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I still work past retirement age and have never burned out

This as-told essay is based on a conversation with Richard Grove, 79-year-old CEO of Ink Inc. Public Relations, in Kansas City, Missouri. It has been edited for length and clarity.

I am the founder, chairman and CEO of Ink Inc. Public Relations and I am 79 years old. I live on a 27-acre property in Kansas and am fortunate to be surrounded by friends and family who support my desire to continue working.

My career began at Burson-Marsteller in New York in 1968 and progressed to several other large PR firms and to the C-level on the corporate side. Thirty years ago, I founded Ink Inc. to strike out on my own.

I still work every day and have no immediate plans to retire.

I still work because I still love my career

One of the things that keeps me going is having a competitive nature. Securing media can be a chase, and the chase never gets old. There are a lot of “no’s” in public relations, and if you don’t jump in, you reduce the chances of feeling and earning on your client’s behalf the satisfaction of success.

I never really considered retiring at 60, although many people usually do. However, when it becomes a chore, or I’m bored beyond recovery, which hasn’t happened yet, I can do it.

I look forward to handing over the leadership reins to the CEO, which I have done gradually over the past year, so that I can devote more time to the creative side of the business, including writing and researching potential customers on a personal level. I don’t have a specific age to stop working completely.

I have no intention of retiring in the classic sense on a golf course

Most people experience fatigue, but I never felt exhausted. Public relations is a pressure-filled profession, just a little bit more at the top. Sometimes customers, the media or your employees can drive you a little crazy. I’ve been doing this for so long that I know that these trials come in cycles and have a way of resolving with a little skill and patience.

I am extremely fortunate to continue to be in excellent health. I have lost close friends and family to various illnesses and remain conscious of my fortune. I commit to exercising and watching my diet. I still train several times a week. I also keep my mind sharp and always learning.

My children and grandchildren are extremely important in my life. Family is the true legacy we leave behind, not a business, whether successful or not. They live in California and Vietnam, but we share our lives with personal visits several times a year and weekly Zoom calls.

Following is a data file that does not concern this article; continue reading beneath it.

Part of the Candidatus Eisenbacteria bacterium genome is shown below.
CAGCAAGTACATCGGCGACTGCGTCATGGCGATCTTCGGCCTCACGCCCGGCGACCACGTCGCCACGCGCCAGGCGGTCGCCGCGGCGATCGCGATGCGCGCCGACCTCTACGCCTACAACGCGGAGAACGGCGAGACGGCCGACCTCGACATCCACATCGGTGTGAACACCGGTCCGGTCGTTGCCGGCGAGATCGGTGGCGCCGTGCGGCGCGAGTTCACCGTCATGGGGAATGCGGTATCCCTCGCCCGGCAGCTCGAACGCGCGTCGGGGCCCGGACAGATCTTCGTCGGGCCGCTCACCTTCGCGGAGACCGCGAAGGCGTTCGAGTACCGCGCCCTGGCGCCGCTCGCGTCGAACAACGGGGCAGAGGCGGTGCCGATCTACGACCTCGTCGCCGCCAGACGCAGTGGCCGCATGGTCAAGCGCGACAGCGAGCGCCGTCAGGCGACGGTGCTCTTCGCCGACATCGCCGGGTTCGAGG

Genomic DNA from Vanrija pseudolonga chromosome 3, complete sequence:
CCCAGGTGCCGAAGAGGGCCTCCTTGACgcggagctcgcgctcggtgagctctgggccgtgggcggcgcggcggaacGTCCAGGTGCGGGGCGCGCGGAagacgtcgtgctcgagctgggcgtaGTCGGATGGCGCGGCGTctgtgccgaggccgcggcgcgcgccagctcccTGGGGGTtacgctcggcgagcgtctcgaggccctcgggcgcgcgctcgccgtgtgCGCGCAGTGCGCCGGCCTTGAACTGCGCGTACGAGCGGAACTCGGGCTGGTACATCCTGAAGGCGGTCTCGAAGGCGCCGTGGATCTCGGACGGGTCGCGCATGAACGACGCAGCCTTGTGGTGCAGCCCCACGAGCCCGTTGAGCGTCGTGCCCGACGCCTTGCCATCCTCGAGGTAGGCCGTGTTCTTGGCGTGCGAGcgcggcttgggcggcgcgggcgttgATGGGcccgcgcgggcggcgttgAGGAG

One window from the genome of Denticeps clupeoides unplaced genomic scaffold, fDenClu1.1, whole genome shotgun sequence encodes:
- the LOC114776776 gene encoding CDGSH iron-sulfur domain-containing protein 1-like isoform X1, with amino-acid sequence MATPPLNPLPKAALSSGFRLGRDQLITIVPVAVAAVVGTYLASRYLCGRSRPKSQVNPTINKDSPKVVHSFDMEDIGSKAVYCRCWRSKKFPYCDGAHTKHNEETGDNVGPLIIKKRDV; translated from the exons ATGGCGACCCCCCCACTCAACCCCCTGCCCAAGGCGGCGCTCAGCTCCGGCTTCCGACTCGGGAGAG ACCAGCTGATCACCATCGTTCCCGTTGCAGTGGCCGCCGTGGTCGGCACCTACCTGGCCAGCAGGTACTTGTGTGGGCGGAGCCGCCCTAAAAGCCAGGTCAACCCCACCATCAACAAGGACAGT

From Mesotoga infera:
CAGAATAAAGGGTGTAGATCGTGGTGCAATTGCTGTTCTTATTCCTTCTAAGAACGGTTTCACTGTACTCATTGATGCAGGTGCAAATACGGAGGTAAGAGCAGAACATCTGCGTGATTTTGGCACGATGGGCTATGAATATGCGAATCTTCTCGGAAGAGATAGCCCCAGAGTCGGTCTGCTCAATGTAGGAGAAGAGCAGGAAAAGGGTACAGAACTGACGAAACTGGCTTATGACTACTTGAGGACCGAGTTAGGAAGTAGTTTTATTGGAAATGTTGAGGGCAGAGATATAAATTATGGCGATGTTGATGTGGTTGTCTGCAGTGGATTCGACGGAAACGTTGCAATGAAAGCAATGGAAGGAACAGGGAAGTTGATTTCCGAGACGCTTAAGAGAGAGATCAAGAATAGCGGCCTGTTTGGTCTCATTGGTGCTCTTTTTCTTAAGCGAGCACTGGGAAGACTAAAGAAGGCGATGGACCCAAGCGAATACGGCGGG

My age sometimes surprises people

I notice that people underestimate my age because of my behavior and walk. Maintaining a sense of wonder and humor and literally walking fast so the young ones wouldn’t pass me by was a valuable combination.

I often get comments about how fast I walk β€œfor my age.” It’s a term that I personally hate, as if it determines how one is supposed to act or walk at a certain point in life.

I have a passion for everyday life, even its negative sides, and a sense of integrity, where I strive to do the right thing even if it doesn’t always work out. My sense of humor in the face of the absurdities around us is an integral part of who I am.

I’m not usually asked how old I am, but on the rare occasions when I’m asked, my answer usually surprises the asker, which isn’t a bad feeling. I think it has less to do with my physical appearance and more to do with how I present myself. Being active, interested and having a sense of humor conveys a feeling of youthfulness.

I start my week and work day by exercising and watching network morning shows.

When I move away, I will miss the camaraderie and energy of the office the most.

Once at the office, which I go to five days a week when I’m at home, I scan the Wall Street Journal, the New York Times and USA Today, looking for information that might be relevant to our clients or prospects . clients.

I then check my emails and text messages before starting my own correspondence and phone calls based on a yellow calendar I have created. I then have internal meetings and Zoom calls with prospects.

I try to close the office door no later than 5:30 or 6 p.m. because work-life balance is important to me. I travel often to meet with clients or prospects because I believe the personal touch is much more effective than Zoom.

In my free time, I am an avid fan of my alma mater, the Kansas Jayhawks. Another true passion of mine is long-distance motorcycle riding. I’ve had memorable trips to Cuba, Vietnam, Mexico, and almost every corner of the United States. Just like my career, as long as I have the ability, I will continue to explore the road.


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